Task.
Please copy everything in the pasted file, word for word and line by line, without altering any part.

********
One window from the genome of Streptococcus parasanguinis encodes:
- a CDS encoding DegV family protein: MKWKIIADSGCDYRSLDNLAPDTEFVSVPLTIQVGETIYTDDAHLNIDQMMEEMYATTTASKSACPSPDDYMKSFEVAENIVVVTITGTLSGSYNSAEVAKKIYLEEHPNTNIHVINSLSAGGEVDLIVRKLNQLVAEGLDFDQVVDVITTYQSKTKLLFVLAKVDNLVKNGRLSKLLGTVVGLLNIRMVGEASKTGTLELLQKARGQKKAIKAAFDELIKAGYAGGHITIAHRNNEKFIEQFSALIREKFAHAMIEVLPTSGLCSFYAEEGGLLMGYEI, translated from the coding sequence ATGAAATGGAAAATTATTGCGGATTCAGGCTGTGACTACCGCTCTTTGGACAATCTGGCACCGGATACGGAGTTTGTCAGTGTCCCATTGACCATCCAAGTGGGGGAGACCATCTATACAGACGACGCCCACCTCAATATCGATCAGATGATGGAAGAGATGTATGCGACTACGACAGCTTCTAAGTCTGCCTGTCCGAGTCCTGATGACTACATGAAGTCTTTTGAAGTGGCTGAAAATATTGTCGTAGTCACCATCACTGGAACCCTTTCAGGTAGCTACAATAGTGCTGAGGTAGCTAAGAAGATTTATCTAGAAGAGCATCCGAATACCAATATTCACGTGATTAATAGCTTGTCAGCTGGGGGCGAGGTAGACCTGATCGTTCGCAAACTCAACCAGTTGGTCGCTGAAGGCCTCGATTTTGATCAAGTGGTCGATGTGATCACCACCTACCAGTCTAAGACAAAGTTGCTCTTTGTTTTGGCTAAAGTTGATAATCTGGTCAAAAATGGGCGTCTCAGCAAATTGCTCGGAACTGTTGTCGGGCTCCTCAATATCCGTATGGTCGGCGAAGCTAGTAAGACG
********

One window from the genome of Streptococcus parasanguinis encodes:
- a CDS encoding DegV family protein: MKWKIIADSGCDYRSLDNLAPDTEFVSVPLTIQVGETIYTDDAHLNIDQMMEEMYATTTASKSACPSPDDYMKSFEVAENIVVVTITGTLSGSYNSAEVAKKIYLEEHPNTNIHVINSLSAGGEVDLIVRKLNQLVAEGLDFDQVVDVITTYQSKTKLLFVLAKVDNLVKNGRLSKLLGTVVGLLNIRMVGEASKTGTLELLQKARGQKKAIKAAFDELIKAGYAGGHITIAHRNNEKFIEQFSALIREKFAHAMIEVLPTSGLCSFYAEEGGLLMGYEI, translated from the coding sequence ATGAAATGGAAAATTATTGCGGATTCAGGCTGTGACTACCGCTCTTTGGACAATCTGGCACCGGATACGGAGTTTGTCAGTGTCCCATTGACCATCCAAGTGGGGGAGACCATCTATACAGACGACGCCCACCTCAATATCGATCAGATGATGGAAGAGATGTATGCGACTACGACAGCTTCTAAGTCTGCCTGTCCGAGTCCTGATGACTACATGAAGTCTTTTGAAGTGGCTGAAAATATTGTCGTAGTCACCATCACTGGAACCCTTTCAGGTAGCTACAATAGTGCTGAGGTAGCTAAGAAGATTTATCTAGAAGAGCATCCGAATACCAATATTCACGTGATTAATAGCTTGTCAGCTGGGGGCGAGGTAGACCTGATCGTTCGCAAACTCAACCAGTTGGTCGCTGAAGGCCTCGATTTTGATCAAGTGGTCGATGTGATCACCACCTACCAGTCTAAGACAAAGTTGCTCTTTGTTTTGGCTAAAGTTGATAATCTGGTCAAAAATGGGCGTCTCAGCAAATTGCTCGGAACTGTTGTCGGGCTCCTCAATATCCGTATGGTCGGCGAAGCTAGTAAGACG